Death – Sarah Weddington, Attorney Who Won Roe v. Wade Case, Dies Ahead of Supreme Court Reconsideration

Death – Obituary

Sarah Weddington, the attorney who successfully argued the Roe v. Wade case at the Supreme Court in 1973, has died. She was 76. “Sarah Weddington died this morning after a series of health issues,” Susan Hays, a former Weddington student, wrote Sunday on Twitter, in a statement that was later confirmed by the Dallas Morning News. “With Linda Coffee, she filed the first case of her legal career, Roe v Wade, fresh out of law school. She was my professor… the best writing instructor I ever had, and a great mentor.” At the age of 27, Weddington argued the landmark case, which the high court is now reconsidering. “Ironically, she worked on the case because law firms would not hire women in the early 70s, leaving her with lots of time for good trouble,” Hays added.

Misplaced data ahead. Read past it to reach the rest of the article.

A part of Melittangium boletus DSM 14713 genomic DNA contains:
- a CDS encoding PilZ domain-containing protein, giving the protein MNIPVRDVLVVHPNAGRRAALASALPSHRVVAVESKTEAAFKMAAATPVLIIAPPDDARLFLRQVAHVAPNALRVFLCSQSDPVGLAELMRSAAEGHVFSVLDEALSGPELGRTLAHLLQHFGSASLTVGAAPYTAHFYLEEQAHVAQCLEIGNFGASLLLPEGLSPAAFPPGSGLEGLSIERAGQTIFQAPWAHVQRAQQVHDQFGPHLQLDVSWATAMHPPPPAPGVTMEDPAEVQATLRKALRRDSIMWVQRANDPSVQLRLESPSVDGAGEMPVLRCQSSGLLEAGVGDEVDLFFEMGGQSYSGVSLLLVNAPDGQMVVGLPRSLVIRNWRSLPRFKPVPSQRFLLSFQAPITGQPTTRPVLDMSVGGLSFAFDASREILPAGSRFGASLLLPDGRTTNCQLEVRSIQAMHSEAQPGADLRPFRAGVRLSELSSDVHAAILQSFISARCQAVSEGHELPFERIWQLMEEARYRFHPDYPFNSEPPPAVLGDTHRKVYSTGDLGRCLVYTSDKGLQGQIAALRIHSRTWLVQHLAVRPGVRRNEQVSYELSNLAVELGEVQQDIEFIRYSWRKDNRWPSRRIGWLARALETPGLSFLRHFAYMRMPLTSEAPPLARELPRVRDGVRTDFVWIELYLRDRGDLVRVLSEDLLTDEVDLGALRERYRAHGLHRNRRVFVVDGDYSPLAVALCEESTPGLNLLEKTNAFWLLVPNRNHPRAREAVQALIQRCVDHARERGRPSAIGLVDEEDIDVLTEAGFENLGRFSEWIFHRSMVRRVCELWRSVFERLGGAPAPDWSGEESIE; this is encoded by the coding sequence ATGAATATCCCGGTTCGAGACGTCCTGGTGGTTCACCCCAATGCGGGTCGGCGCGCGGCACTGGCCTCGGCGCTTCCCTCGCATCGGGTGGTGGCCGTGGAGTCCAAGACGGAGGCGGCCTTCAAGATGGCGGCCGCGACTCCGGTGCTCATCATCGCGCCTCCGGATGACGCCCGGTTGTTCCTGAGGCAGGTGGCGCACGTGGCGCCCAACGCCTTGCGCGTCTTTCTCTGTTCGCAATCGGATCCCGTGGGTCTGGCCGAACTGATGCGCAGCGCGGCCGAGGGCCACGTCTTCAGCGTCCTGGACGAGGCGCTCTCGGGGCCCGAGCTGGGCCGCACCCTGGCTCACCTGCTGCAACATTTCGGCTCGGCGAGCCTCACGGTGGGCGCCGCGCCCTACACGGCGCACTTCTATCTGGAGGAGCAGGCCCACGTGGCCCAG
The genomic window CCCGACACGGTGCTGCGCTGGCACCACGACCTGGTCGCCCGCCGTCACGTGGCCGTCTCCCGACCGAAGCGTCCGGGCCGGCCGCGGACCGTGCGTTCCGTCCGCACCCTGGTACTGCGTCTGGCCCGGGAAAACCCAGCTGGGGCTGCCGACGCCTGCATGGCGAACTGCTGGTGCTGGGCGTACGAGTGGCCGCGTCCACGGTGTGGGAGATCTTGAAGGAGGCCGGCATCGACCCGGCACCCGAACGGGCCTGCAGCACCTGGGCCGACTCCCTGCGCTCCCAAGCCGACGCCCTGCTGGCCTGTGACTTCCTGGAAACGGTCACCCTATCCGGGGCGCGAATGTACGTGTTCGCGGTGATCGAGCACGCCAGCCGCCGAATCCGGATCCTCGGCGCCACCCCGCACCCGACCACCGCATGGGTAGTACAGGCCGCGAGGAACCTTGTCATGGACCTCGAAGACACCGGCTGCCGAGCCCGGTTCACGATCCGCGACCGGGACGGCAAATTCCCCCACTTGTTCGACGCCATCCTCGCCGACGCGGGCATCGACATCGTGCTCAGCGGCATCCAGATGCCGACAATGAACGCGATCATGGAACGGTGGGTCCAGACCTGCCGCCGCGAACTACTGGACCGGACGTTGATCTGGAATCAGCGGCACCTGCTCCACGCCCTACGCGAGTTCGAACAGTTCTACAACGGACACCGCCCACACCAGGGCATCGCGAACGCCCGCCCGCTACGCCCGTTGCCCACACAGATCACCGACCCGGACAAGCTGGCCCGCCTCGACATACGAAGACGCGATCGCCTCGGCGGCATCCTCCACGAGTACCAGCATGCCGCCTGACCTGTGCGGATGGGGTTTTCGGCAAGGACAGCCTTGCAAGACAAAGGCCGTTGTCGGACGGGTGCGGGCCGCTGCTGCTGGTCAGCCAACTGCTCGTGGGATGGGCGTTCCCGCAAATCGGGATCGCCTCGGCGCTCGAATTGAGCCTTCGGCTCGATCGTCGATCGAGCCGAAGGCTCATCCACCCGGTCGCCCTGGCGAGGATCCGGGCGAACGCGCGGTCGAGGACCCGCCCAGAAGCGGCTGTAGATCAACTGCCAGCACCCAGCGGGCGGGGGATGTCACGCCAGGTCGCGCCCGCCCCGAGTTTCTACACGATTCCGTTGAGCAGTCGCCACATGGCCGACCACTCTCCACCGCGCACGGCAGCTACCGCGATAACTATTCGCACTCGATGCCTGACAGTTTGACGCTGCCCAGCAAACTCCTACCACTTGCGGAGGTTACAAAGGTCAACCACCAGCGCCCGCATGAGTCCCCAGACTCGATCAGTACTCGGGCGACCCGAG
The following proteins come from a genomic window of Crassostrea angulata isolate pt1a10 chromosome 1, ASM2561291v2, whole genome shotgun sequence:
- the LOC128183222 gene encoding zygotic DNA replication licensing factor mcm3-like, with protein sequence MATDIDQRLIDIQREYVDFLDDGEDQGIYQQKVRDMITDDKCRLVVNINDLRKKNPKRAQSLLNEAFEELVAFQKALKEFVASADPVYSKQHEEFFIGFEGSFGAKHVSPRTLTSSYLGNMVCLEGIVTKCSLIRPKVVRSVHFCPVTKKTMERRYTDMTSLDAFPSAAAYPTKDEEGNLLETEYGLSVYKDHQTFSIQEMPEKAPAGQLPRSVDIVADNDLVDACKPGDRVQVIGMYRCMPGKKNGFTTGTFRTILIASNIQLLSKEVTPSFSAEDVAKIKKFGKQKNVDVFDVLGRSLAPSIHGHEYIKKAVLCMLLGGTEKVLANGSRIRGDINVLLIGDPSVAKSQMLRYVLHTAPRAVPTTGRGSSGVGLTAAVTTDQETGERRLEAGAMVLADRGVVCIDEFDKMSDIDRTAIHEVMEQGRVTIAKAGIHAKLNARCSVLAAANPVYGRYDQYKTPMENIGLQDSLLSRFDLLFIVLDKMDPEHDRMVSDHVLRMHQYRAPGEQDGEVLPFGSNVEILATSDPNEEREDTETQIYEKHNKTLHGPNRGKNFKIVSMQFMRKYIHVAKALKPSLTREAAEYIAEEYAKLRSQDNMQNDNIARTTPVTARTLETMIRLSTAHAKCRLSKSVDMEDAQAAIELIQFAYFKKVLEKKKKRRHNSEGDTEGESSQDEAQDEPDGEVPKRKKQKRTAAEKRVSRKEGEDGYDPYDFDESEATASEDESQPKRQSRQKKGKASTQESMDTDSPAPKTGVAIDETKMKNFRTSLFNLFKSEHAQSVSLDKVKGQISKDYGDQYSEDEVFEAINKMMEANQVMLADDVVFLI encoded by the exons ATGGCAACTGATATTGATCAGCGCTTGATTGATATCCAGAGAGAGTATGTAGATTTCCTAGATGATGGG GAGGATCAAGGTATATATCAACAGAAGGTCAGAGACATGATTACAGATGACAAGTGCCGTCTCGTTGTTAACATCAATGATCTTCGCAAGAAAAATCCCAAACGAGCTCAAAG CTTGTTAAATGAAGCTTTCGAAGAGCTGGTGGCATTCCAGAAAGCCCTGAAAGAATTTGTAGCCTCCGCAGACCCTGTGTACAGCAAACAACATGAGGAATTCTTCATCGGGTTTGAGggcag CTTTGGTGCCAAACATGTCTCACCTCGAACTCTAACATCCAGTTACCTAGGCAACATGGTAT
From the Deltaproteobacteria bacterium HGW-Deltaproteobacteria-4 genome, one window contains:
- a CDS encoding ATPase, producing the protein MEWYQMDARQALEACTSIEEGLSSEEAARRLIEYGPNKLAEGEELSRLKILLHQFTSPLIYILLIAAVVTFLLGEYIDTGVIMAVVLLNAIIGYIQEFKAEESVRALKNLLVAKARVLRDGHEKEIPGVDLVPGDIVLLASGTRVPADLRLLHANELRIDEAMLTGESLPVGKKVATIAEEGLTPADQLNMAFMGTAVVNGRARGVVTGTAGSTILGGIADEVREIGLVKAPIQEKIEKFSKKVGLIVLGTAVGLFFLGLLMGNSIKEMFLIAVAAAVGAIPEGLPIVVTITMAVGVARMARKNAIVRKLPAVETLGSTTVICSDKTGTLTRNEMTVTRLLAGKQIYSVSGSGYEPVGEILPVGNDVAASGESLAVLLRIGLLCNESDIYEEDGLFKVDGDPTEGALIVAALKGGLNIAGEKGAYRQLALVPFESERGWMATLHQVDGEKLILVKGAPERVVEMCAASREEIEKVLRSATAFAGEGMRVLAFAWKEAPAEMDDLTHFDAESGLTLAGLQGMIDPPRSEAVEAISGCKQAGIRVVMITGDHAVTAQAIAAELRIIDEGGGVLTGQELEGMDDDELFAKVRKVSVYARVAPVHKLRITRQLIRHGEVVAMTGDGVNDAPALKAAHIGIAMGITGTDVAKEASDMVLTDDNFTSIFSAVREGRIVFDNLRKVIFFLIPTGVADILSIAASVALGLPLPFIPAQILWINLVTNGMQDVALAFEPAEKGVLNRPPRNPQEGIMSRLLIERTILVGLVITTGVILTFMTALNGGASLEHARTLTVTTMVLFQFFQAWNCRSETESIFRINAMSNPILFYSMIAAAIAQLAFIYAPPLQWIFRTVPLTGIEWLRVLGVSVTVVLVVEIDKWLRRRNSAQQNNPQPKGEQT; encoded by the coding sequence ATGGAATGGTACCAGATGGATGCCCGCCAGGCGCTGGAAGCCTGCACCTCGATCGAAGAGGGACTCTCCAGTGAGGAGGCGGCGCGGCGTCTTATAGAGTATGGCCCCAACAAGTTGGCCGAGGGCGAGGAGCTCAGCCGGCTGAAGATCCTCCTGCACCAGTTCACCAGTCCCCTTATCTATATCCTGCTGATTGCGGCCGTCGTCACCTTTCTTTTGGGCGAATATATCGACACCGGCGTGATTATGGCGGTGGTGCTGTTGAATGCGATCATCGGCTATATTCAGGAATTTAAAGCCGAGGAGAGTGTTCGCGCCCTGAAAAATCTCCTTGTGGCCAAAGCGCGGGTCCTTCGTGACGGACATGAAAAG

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What Is An Obituary

In national newspapers an obituary (obit for short) is a news article that reports the recent death of a prominent person. Although it tends to focus on positive aspects of the subject’s life this is not always the case. According to Nigel Farndale, the Obituaries Editor of The Times: “Obits should be life affirming rather than gloomy, but they should also be opinionated, leaving the reader with a strong sense of whether the subject lived a good life or bad; whether they were right or wrong in the handling of their public affairs.”

In local newspapers, an obituary may be published for any local resident upon death. A necrology is a register or list of records of the deaths of people related to a particular organization, group or field, which may only contain the sparsest details, or small obituaries. Historical necrologies can be important sources of information.